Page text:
Friday, December 19, 2008

Thoughts

I've been keeping a little list of observations about my time here in Vienna in my Moleskin over the last few weeks. So I'm going to share them with you. Warning: this entry is quite long.

1. I adore being in German-speaking countries. I think it might be because I lived there for a few months when I was young. It's hard to describe, but (as Erin put it) I just sort of have an "itch" to be in this type of culture. I love that Germany/Austria/Switzerland have such a strong sense of culture and identity. I love the food, the language, the countries, etc. I'll have to come back soon.

2. I am amazed at how fast I made friends and how close I got to a couple of them in such a short amount of time. My friend Ms. Katherine Williamson and I had a conversation about this earlier in the year. That no one who hasn't studied abroad can truly understand how close you can get to someone in a semester. I leave tomorrow, and I can't stand the thought of leaving Nat and Polly. A little melodramatic, I know, but it's how I feel.

3. There are dogs everywhere here. Even more so than any other city in Europe that I've been in. These people bring their dogs EVERYWHERE, including restaurants, the H&M, the U-Bahn. And my (and Polly's) natural reaction is to start cooing and talking to the dogs. But no. That's not how the Viennese operate. They just glare at you as if your conversation with their dog is somehow harming them.

4. My American identity has changed so much by being here. On one hand, I am now completely positive that American can be a huge asshole sometimes. And am reminded of this everyday. On the other hand, I love my country more now than I ever have. I would never (and still don't) consider myself "patriotic" in your traditional sense. However, people's irrational hatred of America has led to the conclusion that it's not really that bad. I often want to scream at people, "If you don't like us, then stop eating our food, watching our movies, and listening to our music. Oh and have fun funding the UN. And Canadians suck, despite what you think." Speaking of which, I was mistaken for a Canadian on the U-Bahn the other day. It was weird. I don't look/speak/act like a Canadian. Granted the guy was homeless and completely drunk. At 2 PM.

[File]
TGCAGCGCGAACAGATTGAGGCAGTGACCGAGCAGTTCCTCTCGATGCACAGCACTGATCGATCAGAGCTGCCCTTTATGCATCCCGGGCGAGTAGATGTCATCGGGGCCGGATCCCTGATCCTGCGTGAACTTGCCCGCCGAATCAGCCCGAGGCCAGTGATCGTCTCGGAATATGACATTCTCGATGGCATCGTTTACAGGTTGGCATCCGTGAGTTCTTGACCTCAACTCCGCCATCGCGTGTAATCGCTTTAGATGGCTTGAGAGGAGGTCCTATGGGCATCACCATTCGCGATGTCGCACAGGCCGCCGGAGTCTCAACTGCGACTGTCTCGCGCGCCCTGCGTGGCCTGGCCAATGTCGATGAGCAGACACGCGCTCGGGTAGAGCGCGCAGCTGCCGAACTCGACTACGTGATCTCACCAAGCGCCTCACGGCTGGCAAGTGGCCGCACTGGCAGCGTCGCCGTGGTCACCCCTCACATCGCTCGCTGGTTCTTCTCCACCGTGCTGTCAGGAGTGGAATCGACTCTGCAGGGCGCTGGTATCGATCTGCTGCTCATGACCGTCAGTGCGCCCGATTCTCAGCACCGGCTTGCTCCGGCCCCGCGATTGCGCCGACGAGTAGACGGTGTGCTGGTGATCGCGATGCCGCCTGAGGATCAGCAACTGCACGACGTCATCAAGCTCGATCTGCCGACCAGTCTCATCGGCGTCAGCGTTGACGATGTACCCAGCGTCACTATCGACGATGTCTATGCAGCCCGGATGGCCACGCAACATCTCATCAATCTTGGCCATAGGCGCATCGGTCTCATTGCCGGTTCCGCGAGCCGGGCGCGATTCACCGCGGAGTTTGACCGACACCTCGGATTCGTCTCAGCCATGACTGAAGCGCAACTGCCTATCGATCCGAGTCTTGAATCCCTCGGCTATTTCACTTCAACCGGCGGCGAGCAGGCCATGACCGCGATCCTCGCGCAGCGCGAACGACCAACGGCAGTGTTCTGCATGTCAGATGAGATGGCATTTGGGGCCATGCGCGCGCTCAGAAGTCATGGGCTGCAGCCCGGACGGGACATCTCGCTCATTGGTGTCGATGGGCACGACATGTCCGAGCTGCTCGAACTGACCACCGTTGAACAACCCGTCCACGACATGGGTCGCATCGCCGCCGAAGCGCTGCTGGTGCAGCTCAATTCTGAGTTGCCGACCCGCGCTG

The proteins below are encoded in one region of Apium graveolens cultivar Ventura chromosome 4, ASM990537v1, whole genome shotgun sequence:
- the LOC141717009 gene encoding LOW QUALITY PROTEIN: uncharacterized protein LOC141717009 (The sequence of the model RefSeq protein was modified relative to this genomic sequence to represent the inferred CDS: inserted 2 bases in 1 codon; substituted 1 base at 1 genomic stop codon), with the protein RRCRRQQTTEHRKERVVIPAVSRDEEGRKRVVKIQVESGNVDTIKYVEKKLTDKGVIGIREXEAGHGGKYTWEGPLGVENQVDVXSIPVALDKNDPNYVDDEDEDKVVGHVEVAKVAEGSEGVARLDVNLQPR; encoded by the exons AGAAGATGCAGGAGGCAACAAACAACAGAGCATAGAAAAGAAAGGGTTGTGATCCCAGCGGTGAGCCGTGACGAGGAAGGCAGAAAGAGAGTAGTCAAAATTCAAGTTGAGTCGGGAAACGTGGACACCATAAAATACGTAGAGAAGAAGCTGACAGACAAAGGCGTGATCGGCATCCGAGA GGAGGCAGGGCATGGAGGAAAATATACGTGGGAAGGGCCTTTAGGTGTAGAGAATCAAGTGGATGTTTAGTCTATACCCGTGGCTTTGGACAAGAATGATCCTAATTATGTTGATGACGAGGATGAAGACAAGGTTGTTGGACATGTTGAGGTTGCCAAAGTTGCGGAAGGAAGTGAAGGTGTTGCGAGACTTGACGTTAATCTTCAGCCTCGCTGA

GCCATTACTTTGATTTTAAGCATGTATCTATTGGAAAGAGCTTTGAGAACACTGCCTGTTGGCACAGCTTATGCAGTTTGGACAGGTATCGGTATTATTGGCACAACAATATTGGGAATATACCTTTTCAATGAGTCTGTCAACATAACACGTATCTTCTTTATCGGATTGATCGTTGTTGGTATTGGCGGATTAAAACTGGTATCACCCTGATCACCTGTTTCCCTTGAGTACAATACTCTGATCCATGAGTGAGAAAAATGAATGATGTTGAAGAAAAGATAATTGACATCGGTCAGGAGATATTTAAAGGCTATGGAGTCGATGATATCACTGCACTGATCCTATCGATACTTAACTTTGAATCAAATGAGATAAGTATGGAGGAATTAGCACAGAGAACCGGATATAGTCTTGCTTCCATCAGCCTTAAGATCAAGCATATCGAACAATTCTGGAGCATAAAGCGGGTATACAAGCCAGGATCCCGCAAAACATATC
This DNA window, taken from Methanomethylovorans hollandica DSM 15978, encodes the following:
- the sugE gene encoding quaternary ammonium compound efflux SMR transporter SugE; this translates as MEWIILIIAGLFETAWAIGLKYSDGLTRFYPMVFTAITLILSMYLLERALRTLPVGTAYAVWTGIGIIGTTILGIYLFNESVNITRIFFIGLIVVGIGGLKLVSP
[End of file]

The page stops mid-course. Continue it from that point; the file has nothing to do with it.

5. I would say the number one thing that I will miss about Vienna (besides friends) is the cafes. For those of you who missed my earlier posts on the cafes, this is a very, very important part about Viennese culture. And an incredibly important part of my study abroad experience. Polly, Natalie, and I have spent countless hours (actually, I think we're up to 65) sitting in cafes. The great thing about a cafe is that you can order something small (like and espresso for a couple Euros) and then sit for hours. The waiter will never come up and bother you. I have had so many life changing conversations in cafes and have eaten absurd amounts of pastries.

6. One of the things that drew me to Vienna was its location in Europe. As some of you probably have guessed, I am minorly obsessed with Eastern Europe. Vienna is perfectly located between East and West. I can get to Germany in an hour or Italy in 3 hours. But I can also get to Slovakia in an hour, the Czech Republic in 3, Hungary in 2, and Poland in 5.

7. My courses this semester have been really, really easy. Plus, GW doesn't transfer study abroad grades into your GPA. So as long as I get a C in all my classes, I'm fine. As much as I have loved this, I am also ready to go back to a challenging academic environment, where my effort, skills, and grades matter. I may regret saying this come January, but I really do want to be challenged again.